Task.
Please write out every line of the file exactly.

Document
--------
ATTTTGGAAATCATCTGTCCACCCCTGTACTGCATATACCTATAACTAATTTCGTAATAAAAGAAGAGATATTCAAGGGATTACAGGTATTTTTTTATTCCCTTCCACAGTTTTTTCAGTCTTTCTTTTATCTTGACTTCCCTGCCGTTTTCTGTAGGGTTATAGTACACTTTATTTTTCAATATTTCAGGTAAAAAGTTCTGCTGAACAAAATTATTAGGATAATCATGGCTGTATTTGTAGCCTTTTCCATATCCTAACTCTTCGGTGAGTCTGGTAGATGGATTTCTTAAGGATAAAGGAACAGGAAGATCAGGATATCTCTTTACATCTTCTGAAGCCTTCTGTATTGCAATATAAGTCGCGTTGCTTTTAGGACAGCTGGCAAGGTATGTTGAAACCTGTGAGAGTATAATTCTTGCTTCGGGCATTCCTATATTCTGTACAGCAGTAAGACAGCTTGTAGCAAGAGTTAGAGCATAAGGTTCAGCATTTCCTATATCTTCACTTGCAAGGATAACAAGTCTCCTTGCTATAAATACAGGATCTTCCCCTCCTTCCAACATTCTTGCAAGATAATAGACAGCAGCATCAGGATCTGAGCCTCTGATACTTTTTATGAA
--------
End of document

ATTTTGGAAATCATCTGTCCACCCCTGTACTGCATATACCTATAACTAATTTCGTAATAAAAGAAGAGATATTCAAGGGATTACAGGTATTTTTTTATTCCCTTCCACAGTTTTTTCAGTCTTTCTTTTATCTTGACTTCCCTGCCGTTTTCTGTAGGGTTATAGTACACTTTATTTTTCAATATTTCAGGTAAAAAGTTCTGCTGAACAAAATTATTAGGATAATCATGGCTGTATTTGTAGCCTTTTCCATATCCTAACTCTTCGGTGAGTCTGGTAGATGGATTTCTTAAGGATAAAGGAACAGGAAGATCAGGATATCTCTTTACATCTTCTGAAGCCTTCTGTATTGCAATATAAGTCGCGTTGCTTTTAGGACAGCTGGCAAGGTATGTTGAAACCTGTGAGAGTATAATTCTTGCTTCGGGCATTCCTATATTCTGTACAGCAGTAAGACAGCTTGTAGCAAGAGTTAGAGCATAAGGTTCAGCATTTCCTATATCTTCACTTGCAAGGATAACAAGTCTCCTTGCTATAAATACAGGATCTTCCCCTCCTTCCAACATTCTTGCAAGATAATAGACAGCAGCATCAGGATCTGAGCCTCTGATACTTTTTATGAA